ECOT

Karen Kasler

What was once the state’s largest online charter school has been shut down since January – after saying it couldn’t pay the bill the state says it owes for overcounting students. But the Electronic Classroom of Tomorrow is still trying to win at least one battle in its ongoing legal war with the state.

The Ohio Channel

It was the heavyweight court battle that’s been brewing for more than a year. Attorneys for the now-closed Electronic Classroom of Tomorrow and the Ohio Department of Education traded jabs before the Ohio Supreme Court over how the state should fund schools and if that funding should be tied to just enrollment or student participation. 

Dan Konik

The Ohio Supreme Court will hear both sides of the high-profile argument between the state education department and the Electronic Classroom of Tomorrow on Tuesday. ECOT, which was the state’s largest online charter school before it closed, claims the state wrongfully clawed back millions of dollars it was paid to educate students. But the state says ECOT did not verify student participation. A former staff member is claiming teachers and students have become the victims of the ECOT fallout.

Karen Kasler

The shutdown of the state’s largest online charter school – which owes tens of millions of dollars to the state – has thousands of students searching for options in the middle of the school year. And there are also some 800 teachers and faculty from the Electronic Classroom of Tomorrow who are now looking for work.

Karen Kasler

Supporters of the now closed Electronic Classroom of Tomorrow say the past few days have been devastating for students, families, and teachers. The online charter school closed because its sponsor voted to drop them. But there are school and state officials who are holding out hope.

Dan Konik

Thousands of students are either starting in a new school or still looking for a place to take classes after the closure of the state’s largest online charter school. The Electronic Classroom of Tomorrow is still fighting the state’s claw back of $60 million and blames the state Department of Education for its fate. But one vocal critic says ECOT only has itself to blame.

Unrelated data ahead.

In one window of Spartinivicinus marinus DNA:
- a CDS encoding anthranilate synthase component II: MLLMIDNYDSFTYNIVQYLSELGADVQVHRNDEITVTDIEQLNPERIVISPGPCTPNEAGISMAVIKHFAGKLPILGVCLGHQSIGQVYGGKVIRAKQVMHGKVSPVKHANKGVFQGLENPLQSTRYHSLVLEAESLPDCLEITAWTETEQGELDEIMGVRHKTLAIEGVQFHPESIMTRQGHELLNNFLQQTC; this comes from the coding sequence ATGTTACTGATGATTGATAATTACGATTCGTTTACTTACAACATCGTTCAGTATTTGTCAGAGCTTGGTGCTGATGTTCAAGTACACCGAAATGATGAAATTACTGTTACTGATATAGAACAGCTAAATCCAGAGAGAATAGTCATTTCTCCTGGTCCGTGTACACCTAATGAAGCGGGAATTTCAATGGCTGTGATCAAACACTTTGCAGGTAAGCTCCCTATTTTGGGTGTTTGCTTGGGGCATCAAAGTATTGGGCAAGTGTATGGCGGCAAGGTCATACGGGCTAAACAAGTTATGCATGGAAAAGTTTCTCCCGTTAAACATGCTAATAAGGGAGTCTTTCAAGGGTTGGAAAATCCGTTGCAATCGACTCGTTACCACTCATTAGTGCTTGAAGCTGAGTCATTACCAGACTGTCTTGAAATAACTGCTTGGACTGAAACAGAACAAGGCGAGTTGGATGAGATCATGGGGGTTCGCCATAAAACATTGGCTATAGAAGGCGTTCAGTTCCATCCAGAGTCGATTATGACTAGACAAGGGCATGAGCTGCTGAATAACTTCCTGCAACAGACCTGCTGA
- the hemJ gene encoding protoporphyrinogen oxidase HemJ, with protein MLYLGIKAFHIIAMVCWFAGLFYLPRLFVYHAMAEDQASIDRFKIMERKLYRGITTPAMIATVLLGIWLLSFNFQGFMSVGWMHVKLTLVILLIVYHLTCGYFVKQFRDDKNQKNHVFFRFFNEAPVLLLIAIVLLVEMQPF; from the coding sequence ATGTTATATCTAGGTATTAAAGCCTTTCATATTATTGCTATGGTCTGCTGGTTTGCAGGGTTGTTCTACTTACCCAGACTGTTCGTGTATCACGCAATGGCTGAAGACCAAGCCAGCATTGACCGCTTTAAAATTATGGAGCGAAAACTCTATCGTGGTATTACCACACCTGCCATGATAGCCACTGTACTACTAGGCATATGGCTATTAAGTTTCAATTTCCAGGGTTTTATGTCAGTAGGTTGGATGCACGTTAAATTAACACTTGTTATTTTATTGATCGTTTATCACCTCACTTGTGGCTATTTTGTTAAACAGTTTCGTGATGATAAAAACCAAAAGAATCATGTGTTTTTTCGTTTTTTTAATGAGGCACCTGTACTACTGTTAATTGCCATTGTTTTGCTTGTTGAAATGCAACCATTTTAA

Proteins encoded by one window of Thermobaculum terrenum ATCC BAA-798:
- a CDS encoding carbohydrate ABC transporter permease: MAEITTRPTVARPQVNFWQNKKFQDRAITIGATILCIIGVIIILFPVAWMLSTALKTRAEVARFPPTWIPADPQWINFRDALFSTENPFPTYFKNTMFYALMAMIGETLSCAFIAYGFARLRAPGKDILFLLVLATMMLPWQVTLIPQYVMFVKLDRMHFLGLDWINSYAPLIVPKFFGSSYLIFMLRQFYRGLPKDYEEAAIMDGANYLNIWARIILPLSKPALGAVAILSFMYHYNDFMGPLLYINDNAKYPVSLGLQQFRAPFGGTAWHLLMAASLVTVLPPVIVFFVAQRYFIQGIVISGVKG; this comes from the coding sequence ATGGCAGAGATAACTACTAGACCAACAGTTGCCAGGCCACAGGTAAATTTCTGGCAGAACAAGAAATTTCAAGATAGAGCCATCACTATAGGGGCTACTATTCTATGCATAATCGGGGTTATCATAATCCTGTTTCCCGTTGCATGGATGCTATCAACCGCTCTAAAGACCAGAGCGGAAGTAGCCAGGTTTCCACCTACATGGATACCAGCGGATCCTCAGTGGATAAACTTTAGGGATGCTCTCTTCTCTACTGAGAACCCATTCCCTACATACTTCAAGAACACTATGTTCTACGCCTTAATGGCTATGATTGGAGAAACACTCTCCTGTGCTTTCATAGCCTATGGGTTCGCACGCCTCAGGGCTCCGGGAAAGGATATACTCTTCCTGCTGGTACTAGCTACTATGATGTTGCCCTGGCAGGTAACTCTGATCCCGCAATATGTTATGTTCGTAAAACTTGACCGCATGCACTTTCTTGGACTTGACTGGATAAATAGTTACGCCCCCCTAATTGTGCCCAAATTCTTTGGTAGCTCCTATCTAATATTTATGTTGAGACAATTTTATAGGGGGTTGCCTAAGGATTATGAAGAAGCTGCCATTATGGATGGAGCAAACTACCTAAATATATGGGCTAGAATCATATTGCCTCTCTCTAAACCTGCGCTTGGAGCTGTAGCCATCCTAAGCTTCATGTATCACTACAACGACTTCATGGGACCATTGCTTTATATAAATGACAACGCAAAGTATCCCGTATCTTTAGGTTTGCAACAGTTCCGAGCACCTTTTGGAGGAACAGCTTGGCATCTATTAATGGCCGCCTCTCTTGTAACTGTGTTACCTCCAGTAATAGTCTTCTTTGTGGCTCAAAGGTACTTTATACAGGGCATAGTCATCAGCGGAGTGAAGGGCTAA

Andy Chow

An estimated 12,000 students must figure out where to go now that the state’s largest online charter school has closed. Marred by budget problems and alleged failure to comply with regulations, ECOT’s sponsor decided to back out. And the sponsor and the school met in a Franklin County courtroom to figure out what happens to the school’s funds and records. 

Karen Kasler

The state’s largest online charter school could be in danger of closing in the near future with the news that the school is losing its sponsor. This is just the latest domino to fall for the Electronic Classroom of Tomorrow, which has been battling financial and regulatory issues for years now. 

Karen Kasler

A final end to the legal battle involving the state and its largest online charter school is coming closer. The Ohio Supreme Court has set a date to hear arguments in the case filed by the Electronic Classroom of Tomorrow.

Karen Kasler

The state’s largest online charter school said in court filings last week that it will close by January if it’s forced to pay back nearly $80 million to the state from two attendance audits. But the state auditor says that doesn’t mean the bill would be settled.

Karen Kasler

The state’s largest teachers union is urging tough scrutiny on a change of status for the Electronic Classroom of Tomorrow. The union says it’s up to the education department to make sure the state isn’t duped by the online charter school.

Karen Kasler

The Ohio Department of Education says its latest audit of the state’s largest online charter school shows it once again inflated its attendance. And that means ECOT owes another big bill for the students it was paid to educate – but the state says it didn’t.

Karen Kasler

A vocal critic of charter schools is asking the state to step in and block a major move by its largest online charter school. There’s concern that a planned switch to a new designation by the school could game the state out of taxpayer money.

Andy Chow